Linda S Watts
B CUSP 190
Critically engages with contemporary fiction, poetry, drama, cross-genre writing, or new media texts to investigate questions such as methods of interpretation, cultural identity, historiography, gender formations, or political analysis. Offered: ASp.
This course seeks to engage students in an exploration of the contemporary literary genre of magical realism. Class members will read, discuss, analyze, and generate texts representing this genre.
Alternately called “magic realism” or “magical realism,” this genre of writing seeks to capture the full complexity of our experiences in the lived world. Writers working in this genre occupy the interstices of the ordinary and the extraordinary, taking special care to capture those moments-- whether of wonder, enchantment, mystery, fantasy, longing, dread, or whimsy—that linger most in memory. Texts in this genre ask readers to tiptoe into the realm of the ineffable, a world of encounters that seem to exceed language and insights that surpass our capacity for written expression.
Bruce Taylor characterizes magical realism in this way: “Briefly, the concept of Magic Realism has to do with the concept of ‘heightened reality’ or the addition of another dimension of reality through a symbolic or metaphoric structure. It gives us a new way of perceiving the world, as if through a child looking at the world for the first time. The term is a derivation of ‘lo real maravilloso’ which means literally, ‘The Marvelous Reality.’”
We will explore magical realism in a variety of ways—by reading it (of course), by reading about it, by writing about it, and ultimately by producing it ourselves.
What Content This Course Will Ask You to Discover:
--What is magical realism? --Where, when, how, and why did it originate? --What attributes do magical realist texts possess, and what patterns emerge through comparisons? --What produces the most compelling works in magical realism? --How do readers engage with such texts? --What is the cultural context for magical realism? --What are the lasting implications of such writing? --How does one create such texts?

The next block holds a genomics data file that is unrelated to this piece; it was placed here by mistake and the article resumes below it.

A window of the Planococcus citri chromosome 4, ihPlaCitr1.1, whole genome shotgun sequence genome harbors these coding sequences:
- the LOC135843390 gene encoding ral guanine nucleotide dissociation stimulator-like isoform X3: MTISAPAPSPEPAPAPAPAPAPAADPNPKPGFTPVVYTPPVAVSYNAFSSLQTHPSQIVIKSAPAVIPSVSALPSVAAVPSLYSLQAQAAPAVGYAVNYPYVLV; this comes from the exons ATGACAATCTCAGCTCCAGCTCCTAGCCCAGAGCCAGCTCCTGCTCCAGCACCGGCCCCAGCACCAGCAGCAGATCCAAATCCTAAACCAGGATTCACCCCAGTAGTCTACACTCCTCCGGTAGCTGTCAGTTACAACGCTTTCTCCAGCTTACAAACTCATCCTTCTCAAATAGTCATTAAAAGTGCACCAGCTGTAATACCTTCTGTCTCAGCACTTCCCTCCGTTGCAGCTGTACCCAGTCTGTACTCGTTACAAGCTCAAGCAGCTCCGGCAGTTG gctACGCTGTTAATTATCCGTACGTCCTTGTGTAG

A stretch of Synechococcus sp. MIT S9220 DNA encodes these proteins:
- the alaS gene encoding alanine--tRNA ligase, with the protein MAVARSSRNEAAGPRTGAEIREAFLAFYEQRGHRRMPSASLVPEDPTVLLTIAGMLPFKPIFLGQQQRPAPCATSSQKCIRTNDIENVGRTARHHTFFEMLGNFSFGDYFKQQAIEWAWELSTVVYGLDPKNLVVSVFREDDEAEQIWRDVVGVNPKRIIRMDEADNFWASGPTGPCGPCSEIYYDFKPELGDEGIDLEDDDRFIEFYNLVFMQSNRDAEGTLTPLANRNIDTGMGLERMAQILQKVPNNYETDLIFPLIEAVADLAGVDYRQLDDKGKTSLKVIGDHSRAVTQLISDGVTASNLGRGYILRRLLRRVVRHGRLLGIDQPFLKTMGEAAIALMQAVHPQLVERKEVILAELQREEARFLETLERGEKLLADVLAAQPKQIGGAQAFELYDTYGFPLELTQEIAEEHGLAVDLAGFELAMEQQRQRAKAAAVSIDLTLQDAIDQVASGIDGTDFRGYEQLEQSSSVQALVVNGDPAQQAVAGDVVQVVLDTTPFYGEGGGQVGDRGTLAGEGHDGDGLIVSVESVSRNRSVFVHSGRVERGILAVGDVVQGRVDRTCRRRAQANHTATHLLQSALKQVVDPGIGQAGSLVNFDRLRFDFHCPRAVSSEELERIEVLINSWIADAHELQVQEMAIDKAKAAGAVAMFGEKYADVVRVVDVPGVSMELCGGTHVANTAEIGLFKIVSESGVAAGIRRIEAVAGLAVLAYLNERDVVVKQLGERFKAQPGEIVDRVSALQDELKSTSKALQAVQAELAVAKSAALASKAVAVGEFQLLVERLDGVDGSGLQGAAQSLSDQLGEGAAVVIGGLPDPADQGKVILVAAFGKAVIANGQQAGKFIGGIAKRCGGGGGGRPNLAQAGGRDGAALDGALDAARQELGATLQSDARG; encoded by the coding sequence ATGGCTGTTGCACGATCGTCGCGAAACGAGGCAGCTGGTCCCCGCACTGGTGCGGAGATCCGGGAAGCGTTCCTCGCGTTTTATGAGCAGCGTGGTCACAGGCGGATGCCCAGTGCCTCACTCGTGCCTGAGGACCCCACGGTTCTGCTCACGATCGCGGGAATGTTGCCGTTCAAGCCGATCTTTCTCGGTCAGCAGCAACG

Student learning goals
General method of instruction
You should know from the outset that the way I teach typically calls upon students to “do something” rather than to hear or watch me do something. What this means is that you will need to take responsibility for your own learning; hold yourself accountable for your choices; interact, question, respond, and introspect; deal constructively with complexity, ambiguity, uncertainty, ambivalence, and nuance; contribute to shared inquiry as conducted by a community of learners; and be ever receptive to, and resilient in, intellectual risk-taking.
Here are a few clear indications that this course might not be for you: you desire a survey course where in-class coverage of text-book material is the central value, you prefer lecture courses, you like to remain anonymous in the classroom, you decline to participate in class discussions and activities, you want to interact only with the instructor (vs. peers), you expect to be successful on the first attempt at a skill, you dislike reading and/or writing, you are uncomfortable with readings featuring adult situations or strong/coarse language, you like best a class where questions can be settled and facts confirmed, you think it will be an easy course because such topics seem wholly subjective, or you are more concerned with your grade than with what you learn. If any of these statements describes you, the course is probably not a good choice for you. If this is the case, I would be glad to assist you in finding one more suitable to your educational needs.
No special preparation or prerequisite is required of students enrolling in this class. It is important, though, that you possess intellectual curiosity and a passion for reading, writing, and dialogue. A creative turn of mind is a plus, but you don't need to have prior experience with creative writing.
Class assignments and grading
Frequent reading assignments; in-class writings and at least one essay exam; a course project that includes an oral presentation
Students will be evaluated on the basis of their performance in and across such performance categories as in-class contributions, writtten work completed both in and out of class, a project, a presentation, and at least one essay exam.
If you have additional questions, feel free to e-mail me at firstname.lastname@example.org